Experts say shading the AC unit does not improve efficiency

The claim: Putting a shade on an AC condenser helps lower the temperature and reduce energy costs

Like millions of Americans cope with extreme temperatures, many people are looking for ways to stay cool. Some Facebook users claim that shading an outdoor air conditioning unit – known as a condenser – improves its efficiency and lowers indoor temperatures.

“I took one of our awnings out and put it on ours today… Our house WAS 88° with central air conditioning and 2 window units running. It is NOW 75° INSIDE INDOOR just with some added shade,” reads a July 10 Facebook post.

The post garnered over 18,000 shares and 3,000 reactions in less than a week.

But shading an AC condenser would have a negligible effect, mechanical engineers told USA TODAY.

Hot air coming out of an AC condenser cannot escape efficiently if a blind is placed above the unit. A condenser may operate less efficiently due to airflow restrictions caused by shade, experts say.

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USA TODAY has reached out to the Facebook user who shared the claim for comment.

Inefficient AC unit coverage

According to experts, placing a blind over an AC condenser can restrict airflow and does not improve energy efficiency. It can actually have the opposite effect.

A central air conditioning unit works by moving heat from indoors to outdoors, David Borowski, director of technical training American residential serviceshas explained.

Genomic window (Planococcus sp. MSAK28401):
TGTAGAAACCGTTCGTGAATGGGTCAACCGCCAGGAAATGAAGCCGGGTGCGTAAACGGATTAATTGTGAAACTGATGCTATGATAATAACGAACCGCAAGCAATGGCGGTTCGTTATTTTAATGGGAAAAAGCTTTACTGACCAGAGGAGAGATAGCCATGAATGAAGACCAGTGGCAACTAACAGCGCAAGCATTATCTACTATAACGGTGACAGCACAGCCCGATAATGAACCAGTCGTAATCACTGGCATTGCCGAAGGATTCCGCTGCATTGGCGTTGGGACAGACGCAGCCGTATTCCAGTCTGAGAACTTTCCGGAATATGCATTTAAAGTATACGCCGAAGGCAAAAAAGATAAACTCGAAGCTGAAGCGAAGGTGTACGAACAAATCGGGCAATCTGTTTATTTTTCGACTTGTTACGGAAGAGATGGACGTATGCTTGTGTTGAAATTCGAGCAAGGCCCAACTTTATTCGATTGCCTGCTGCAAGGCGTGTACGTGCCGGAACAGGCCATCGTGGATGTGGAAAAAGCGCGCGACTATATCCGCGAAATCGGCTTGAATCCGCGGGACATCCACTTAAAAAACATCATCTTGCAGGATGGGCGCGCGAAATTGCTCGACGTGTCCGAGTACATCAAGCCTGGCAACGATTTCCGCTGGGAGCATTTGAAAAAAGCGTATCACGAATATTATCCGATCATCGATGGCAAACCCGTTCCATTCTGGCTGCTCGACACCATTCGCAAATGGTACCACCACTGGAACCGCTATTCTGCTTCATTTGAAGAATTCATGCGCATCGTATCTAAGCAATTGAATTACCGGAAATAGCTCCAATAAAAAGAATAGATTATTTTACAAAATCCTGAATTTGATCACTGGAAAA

“Condenser shading simply won’t make a difference in performance if the cover or canopy over an outdoor unit allows some of the rejected heat to recycle back into the unit,” said Borowski. “Performance goes down while your electric bill would go up.”

Wes Davisthe director of technical services for Air Conditioning Contractors of America, said placing a blind on an AC condenser would be statistically insignificant.

He referred to a 1996 Florida Solar Energy Center study who found localized shading above a central air conditioning unit reduced electricity consumption by 3%.

“Typically, air is drawn in from the sides and exhausted from the top. If the unit uses a pass-through strategy, side to side, there is less chance of recirculation,” Davis said. .

Victoria Vinala spokesperson for the US Department of Energy told USA TODAY in an email exchange that there are other strategies.

“Trees could potentially reduce AC loads if they can reduce the temperature around AC units, but trees also have the advantage that shading can also reduce a building’s overall AC load,” Vinall said.

“Cleaning outdoor units or cleaning anything that might restrict airflow would make a bigger difference.”

Our opinion: False

Based on our research, we rate the claim that putting a shade over an AC condenser helps lower temperatures and reduce energy costs as FALSE. According to experts, placing an umbrella or canopy over an AC condenser does not improve its efficiency or reduce energy costs. Shading a condenser can reduce its performance because airflow can be restricted.

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